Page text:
Pierre is sitting across from Dolokhov, Denisov, and Rostov, obviously distracted. He had recieved an anonymous letter and another tip-off that his wife and Dolokhov were having an affair, but he is unsure what action he'd like to take, if any. When he thinks about it, "something terrible and ugly rise[s] up in his soul."
He is having trouble believing it of Dolokhov and his wife, though he knows it could be true. His took Dolokhov in, clothed him, gave him money, while his wife complained of his presence. But he has seen the glee in his eyes when he does something cruel "'He must think everybody's afraid of him, it must make him feel good. He must think I'm also afraid of him. And, in fact, I am afraid of him,' thought Pierre, and at these thoughts, he felt something frightful and ugly rise up in his soul."
Pierre is so engrossed that he forgets to drink to the sovereign when Rostov toasts, which annoys Nikolai. Then Dolokhov toasts to the health of beautiful women and their lovers (which is really over-the-top). Then, a servant lays down music for the cantata for Kuzutov (that sounds like cuckoo for cocoa puffs), Dolokhov snatches it before Pierre can see it. Pierre demands it back, angrily, and Dolokhov won't give it. "Dolokhov looked at Pierre with his light, merry, cruel eyes, and that the same smile, as if to say: 'Ah, this is what I like.'" He challenges Dolokhov to a duel.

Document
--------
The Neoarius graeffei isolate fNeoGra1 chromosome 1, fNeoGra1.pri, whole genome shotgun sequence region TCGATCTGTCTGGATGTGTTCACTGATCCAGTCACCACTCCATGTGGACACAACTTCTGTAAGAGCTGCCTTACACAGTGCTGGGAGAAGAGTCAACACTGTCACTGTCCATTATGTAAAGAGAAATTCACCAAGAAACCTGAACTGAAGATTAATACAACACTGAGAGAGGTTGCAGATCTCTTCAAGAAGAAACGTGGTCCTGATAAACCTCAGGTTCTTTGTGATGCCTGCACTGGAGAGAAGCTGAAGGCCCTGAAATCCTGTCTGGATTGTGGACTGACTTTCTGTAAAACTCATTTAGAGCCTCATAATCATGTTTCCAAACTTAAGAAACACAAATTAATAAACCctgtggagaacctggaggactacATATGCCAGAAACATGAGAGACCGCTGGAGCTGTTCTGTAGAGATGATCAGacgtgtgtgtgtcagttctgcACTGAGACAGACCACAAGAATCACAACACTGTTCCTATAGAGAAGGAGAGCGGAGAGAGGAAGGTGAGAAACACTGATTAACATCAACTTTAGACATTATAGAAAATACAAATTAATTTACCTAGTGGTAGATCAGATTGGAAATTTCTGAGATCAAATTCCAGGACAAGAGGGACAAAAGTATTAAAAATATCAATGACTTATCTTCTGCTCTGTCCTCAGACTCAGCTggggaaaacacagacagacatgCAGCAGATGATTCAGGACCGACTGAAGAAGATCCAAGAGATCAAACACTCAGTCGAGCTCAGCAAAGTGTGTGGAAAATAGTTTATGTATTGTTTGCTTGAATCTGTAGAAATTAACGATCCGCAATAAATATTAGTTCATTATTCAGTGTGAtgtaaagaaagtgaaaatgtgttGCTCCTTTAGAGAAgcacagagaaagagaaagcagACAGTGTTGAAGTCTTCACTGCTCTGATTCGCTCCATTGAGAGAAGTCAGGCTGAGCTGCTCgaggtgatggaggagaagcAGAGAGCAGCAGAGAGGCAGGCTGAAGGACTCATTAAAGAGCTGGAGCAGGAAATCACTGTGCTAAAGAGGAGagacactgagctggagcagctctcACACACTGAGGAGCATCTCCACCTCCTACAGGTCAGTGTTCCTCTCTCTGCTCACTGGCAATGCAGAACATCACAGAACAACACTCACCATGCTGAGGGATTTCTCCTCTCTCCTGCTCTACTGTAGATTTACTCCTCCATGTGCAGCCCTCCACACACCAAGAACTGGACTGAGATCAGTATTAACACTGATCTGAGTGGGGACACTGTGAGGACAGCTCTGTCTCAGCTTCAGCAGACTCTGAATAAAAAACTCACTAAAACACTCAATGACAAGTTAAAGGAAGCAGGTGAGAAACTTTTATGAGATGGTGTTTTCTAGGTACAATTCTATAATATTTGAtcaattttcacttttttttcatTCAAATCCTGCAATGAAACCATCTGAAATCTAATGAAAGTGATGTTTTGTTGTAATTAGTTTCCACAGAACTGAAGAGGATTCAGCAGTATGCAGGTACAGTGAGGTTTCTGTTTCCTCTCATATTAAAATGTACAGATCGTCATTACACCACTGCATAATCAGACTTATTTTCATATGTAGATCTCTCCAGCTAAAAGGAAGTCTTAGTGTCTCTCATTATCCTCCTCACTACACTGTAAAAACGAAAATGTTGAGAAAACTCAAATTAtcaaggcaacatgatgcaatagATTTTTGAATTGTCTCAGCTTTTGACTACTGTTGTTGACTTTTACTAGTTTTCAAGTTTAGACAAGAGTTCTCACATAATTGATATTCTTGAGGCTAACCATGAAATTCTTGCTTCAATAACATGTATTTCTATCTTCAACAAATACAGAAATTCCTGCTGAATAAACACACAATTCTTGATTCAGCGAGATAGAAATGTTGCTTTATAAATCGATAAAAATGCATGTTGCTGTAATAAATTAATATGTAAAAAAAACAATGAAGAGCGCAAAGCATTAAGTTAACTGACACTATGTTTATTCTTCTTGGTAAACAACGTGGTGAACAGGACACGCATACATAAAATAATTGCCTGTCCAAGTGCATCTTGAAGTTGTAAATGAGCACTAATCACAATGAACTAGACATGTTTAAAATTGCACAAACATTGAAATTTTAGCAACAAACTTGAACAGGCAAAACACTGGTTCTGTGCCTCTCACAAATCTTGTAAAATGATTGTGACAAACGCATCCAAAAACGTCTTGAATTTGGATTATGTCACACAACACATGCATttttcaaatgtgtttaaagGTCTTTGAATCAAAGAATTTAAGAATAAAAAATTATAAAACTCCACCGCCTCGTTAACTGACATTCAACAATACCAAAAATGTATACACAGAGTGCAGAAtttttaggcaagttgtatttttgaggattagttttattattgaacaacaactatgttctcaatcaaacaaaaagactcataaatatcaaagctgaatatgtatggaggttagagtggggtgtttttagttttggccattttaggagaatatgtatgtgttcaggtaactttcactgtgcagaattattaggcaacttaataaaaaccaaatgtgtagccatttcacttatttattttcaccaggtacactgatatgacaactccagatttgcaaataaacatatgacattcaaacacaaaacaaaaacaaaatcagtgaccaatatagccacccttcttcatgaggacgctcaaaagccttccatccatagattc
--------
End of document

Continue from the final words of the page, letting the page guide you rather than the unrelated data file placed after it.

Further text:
At that moment, he is sure of both Dolokhov and his wife's guilt. There is no turning back. Rostov will be Dolokhov's second, and Nesvitsky Pierre's.
Rostov and Dolokhov sit up late, where Dolokhov admits he's not nervous, that his only intentioned is to kill as quickly as possible.
The next morning they meet for a duel at eight. Pierre hasn't slept. He is sure of his wife's guilt, though, and feels no reason to preserve Dolokhov's honor. Nesvitsky tries to convince him to let it go, but he says it doesn't matter, and then asked how to fire the pistol, as he's never held one.
Nikolai doesn't convince Dolokhov to surrender, either, so they are to walk from forty paces to ten, in fog in which they can barely see, to possibly kill.
This chapter is great in suspense building. You just feel Pierre's blood boiling, and the thing in him that wants to get out over the kind of natural oafishness that he normally displays. He's not even wearing glasses in this chapter, which further intensifies his cluelessness. The writing is visceral, from his POV, following every turn of thought. And it's great the following morning as well, when he follows through even though he might not make it out alive. He feels lost, and must act.
From the maiden aunt voice, I'm actually glad of it. Helene was a bad match, forced on to him by Vassily, and perhaps with this people will see that he might have a spine when pushed and give him his due for something besides his money. I do like Pierre. I hope he wins.
1 year ago